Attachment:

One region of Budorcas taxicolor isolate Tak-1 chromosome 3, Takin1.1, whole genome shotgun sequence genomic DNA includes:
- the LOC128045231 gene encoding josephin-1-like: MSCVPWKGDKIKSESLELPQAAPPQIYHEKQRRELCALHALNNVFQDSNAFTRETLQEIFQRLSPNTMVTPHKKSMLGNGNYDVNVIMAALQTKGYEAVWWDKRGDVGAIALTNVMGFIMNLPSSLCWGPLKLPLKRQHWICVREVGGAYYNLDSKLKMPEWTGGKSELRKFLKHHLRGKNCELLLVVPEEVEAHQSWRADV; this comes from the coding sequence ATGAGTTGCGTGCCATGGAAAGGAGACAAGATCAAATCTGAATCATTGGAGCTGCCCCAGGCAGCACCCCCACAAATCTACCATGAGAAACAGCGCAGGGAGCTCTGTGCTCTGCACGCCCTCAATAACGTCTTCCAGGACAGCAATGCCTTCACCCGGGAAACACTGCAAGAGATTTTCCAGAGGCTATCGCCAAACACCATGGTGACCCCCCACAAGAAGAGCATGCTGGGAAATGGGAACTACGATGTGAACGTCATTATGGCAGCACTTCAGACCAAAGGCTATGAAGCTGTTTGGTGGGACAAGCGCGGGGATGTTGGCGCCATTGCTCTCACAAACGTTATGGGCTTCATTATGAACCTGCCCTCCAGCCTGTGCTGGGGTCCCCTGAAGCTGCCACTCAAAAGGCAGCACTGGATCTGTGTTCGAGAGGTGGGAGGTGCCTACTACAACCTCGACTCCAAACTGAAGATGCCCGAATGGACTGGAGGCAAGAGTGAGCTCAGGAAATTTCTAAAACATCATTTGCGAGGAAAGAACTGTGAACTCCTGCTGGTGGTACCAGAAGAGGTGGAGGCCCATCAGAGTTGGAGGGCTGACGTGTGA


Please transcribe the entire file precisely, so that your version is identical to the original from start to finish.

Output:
One region of Budorcas taxicolor isolate Tak-1 chromosome 3, Takin1.1, whole genome shotgun sequence genomic DNA includes:
- the LOC128045231 gene encoding josephin-1-like: MSCVPWKGDKIKSESLELPQAAPPQIYHEKQRRELCALHALNNVFQDSNAFTRETLQEIFQRLSPNTMVTPHKKSMLGNGNYDVNVIMAALQTKGYEAVWWDKRGDVGAIALTNVMGFIMNLPSSLCWGPLKLPLKRQHWICVREVGGAYYNLDSKLKMPEWTGGKSELRKFLKHHLRGKNCELLLVVPEEVEAHQSWRADV; this comes from the coding sequence ATGAGTTGCGTGCCATGGAAAGGAGACAAGATCAAATCTGAATCATTGGAGCTGCCCCAGGCAGCACCCCCACAAATCTACCATGAGAAACAGCGCAGGGAGCTCTGTGCTCTGCACGCCCTCAATAACGTCTTCCAGGACAGCAATGCCTTCACCCGGGAAACACTGCAAGAGATTTTCCAGAGGCTATCGCCAAACACCATGGTGACCCCCCACAAGAAGAGCATGCTGGGAAATGGGAACTACGATGTGAACGTCATTATGGCAGCACTTCAGACCAAAGGCTATGAAGCTGTTTGGTGGGACAAGCGCGGGGATGTTGGCGCCATTGCTCTCACAAACGTTATGGGCTTCATTATGAACCTGCCCTCCAGCCTGTGCTGGGGTCCCCTGAAGCTGCCACTCAAAAGGCAGCACTGGATCTGTGTTCGAGAGGTGGGAGGTGCCTACTACAACCTCGACTCCAAACTGAAGATGCCCGAATGGACTGGAGGCAAGAGTGAGCTCAGGAAATTTCTAAAACATCATTTGCGAGGAAAGAACTGTGAACTCCTGCTGGTGGTACCAGAAGAGGTGGAGGCCCATCAGAGTTGGAGGGCTGACGTGTGA